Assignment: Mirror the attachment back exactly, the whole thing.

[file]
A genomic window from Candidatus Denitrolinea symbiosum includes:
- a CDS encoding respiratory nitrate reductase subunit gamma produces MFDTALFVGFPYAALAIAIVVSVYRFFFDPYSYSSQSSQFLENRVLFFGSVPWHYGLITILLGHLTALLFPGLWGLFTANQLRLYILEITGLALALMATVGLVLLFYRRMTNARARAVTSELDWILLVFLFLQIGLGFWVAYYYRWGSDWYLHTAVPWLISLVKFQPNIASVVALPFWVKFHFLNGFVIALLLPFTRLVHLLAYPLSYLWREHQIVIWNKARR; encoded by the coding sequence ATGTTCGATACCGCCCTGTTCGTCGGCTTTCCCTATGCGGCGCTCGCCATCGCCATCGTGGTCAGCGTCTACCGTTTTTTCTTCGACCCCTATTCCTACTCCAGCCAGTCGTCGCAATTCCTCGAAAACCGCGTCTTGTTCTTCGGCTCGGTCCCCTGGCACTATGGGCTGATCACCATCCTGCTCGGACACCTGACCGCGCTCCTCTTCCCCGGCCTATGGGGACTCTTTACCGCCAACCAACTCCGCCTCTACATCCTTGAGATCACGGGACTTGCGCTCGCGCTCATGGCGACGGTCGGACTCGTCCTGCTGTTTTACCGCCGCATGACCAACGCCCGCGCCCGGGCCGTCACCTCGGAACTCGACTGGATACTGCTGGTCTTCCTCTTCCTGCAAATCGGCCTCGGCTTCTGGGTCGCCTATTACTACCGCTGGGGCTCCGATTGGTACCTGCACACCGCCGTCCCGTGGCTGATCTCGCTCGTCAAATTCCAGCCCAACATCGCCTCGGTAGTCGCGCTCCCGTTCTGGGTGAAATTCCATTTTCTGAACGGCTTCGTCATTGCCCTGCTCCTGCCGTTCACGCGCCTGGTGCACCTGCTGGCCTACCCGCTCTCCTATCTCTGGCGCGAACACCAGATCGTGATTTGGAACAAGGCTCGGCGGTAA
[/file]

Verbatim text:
A genomic window from Candidatus Denitrolinea symbiosum includes:
- a CDS encoding respiratory nitrate reductase subunit gamma produces MFDTALFVGFPYAALAIAIVVSVYRFFFDPYSYSSQSSQFLENRVLFFGSVPWHYGLITILLGHLTALLFPGLWGLFTANQLRLYILEITGLALALMATVGLVLLFYRRMTNARARAVTSELDWILLVFLFLQIGLGFWVAYYYRWGSDWYLHTAVPWLISLVKFQPNIASVVALPFWVKFHFLNGFVIALLLPFTRLVHLLAYPLSYLWREHQIVIWNKARR; encoded by the coding sequence ATGTTCGATACCGCCCTGTTCGTCGGCTTTCCCTATGCGGCGCTCGCCATCGCCATCGTGGTCAGCGTCTACCGTTTTTTCTTCGACCCCTATTCCTACTCCAGCCAGTCGTCGCAATTCCTCGAAAACCGCGTCTTGTTCTTCGGCTCGGTCCCCTGGCACTATGGGCTGATCACCATCCTGCTCGGACACCTGACCGCGCTCCTCTTCCCCGGCCTATGGGGACTCTTTACCGCCAACCAACTCCGCCTCTACATCCTTGAGATCACGGGACTTGCGCTCGCGCTCATGGCGACGGTCGGACTCGTCCTGCTGTTTTACCGCCGCATGACCAACGCCCGCGCCCGGGCCGTCACCTCGGAACTCGACTGGATACTGCTGGTCTTCCTCTTCCTGCAAATCGGCCTCGGCTTCTGGGTCGCCTATTACTACCGCTGGGGCTCCGATTGGTACCTGCACACCGCCGTCCCGTGGCTGATCTCGCTCGTCAAATTCCAGCCCAACATCGCCTCGGTAGTCGCGCTCCCGTTCTGGGTGAAATTCCATTTTCTGAACGGCTTCGTCATTGCCCTGCTCCTGCCGTTCACGCGCCTGGTGCACCTGCTGGCCTACCCGCTCTCCTATCTCTGGCGCGAACACCAGATCGTGATTTGGAACAAGGCTCGGCGGTAA